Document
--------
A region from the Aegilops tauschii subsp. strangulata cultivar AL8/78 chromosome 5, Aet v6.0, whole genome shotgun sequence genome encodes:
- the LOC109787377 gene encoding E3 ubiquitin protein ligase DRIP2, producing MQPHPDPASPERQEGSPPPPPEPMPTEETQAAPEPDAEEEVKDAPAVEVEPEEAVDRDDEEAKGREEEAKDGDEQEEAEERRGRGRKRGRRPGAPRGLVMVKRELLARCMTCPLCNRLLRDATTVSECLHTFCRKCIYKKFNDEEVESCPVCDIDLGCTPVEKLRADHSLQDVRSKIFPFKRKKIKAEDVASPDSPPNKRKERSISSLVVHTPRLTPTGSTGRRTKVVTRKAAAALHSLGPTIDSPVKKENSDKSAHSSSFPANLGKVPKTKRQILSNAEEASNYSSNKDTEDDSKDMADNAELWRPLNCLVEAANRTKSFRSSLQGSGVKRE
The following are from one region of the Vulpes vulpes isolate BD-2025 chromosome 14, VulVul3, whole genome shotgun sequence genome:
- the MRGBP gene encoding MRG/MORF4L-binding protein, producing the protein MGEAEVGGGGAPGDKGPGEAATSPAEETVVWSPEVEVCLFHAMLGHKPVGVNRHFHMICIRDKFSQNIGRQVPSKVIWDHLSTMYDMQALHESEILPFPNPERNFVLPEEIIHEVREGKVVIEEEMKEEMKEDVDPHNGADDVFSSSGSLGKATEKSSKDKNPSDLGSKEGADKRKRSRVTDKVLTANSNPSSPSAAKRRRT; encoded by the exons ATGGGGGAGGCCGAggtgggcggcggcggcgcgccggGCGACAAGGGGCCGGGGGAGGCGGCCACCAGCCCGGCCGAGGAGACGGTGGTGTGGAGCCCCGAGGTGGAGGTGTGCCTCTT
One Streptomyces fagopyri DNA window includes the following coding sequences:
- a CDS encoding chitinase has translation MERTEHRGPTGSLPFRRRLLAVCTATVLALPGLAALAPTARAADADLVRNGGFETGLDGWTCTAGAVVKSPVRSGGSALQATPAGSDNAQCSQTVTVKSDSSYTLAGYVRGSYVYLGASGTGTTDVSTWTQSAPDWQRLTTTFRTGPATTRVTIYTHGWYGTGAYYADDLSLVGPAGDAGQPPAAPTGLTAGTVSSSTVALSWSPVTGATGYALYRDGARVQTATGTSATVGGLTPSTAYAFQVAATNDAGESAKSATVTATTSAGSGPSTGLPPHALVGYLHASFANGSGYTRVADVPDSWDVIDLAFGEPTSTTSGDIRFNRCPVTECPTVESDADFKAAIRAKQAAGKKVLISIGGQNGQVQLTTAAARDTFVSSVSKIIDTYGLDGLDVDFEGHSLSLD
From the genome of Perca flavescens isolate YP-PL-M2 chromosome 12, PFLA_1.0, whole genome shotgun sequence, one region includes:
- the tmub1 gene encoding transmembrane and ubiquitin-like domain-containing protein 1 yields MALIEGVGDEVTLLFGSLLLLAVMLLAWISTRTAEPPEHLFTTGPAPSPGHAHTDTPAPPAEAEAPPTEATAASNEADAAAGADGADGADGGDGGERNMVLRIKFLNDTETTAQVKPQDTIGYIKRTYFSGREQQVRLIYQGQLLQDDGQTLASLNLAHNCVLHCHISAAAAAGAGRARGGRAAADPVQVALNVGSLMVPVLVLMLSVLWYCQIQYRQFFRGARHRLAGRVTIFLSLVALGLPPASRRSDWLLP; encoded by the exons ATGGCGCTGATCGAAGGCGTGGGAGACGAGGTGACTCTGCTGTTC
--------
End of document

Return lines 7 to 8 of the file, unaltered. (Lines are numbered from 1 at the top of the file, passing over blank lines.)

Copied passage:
From the genome of Perca flavescens isolate YP-PL-M2 chromosome 12, PFLA_1.0, whole genome shotgun sequence, one region includes:
- the tmub1 gene encoding transmembrane and ubiquitin-like domain-containing protein 1 yields MALIEGVGDEVTLLFGSLLLLAVMLLAWISTRTAEPPEHLFTTGPAPSPGHAHTDTPAPPAEAEAPPTEATAASNEADAAAGADGADGADGGDGGERNMVLRIKFLNDTETTAQVKPQDTIGYIKRTYFSGREQQVRLIYQGQLLQDDGQTLASLNLAHNCVLHCHISAAAAAGAGRARGGRAAADPVQVALNVGSLMVPVLVLMLSVLWYCQIQYRQFFRGARHRLAGRVTIFLSLVALGLPPASRRSDWLLP; encoded by the exons ATGGCGCTGATCGAAGGCGTGGGAGACGAGGTGACTCTGCTGTTC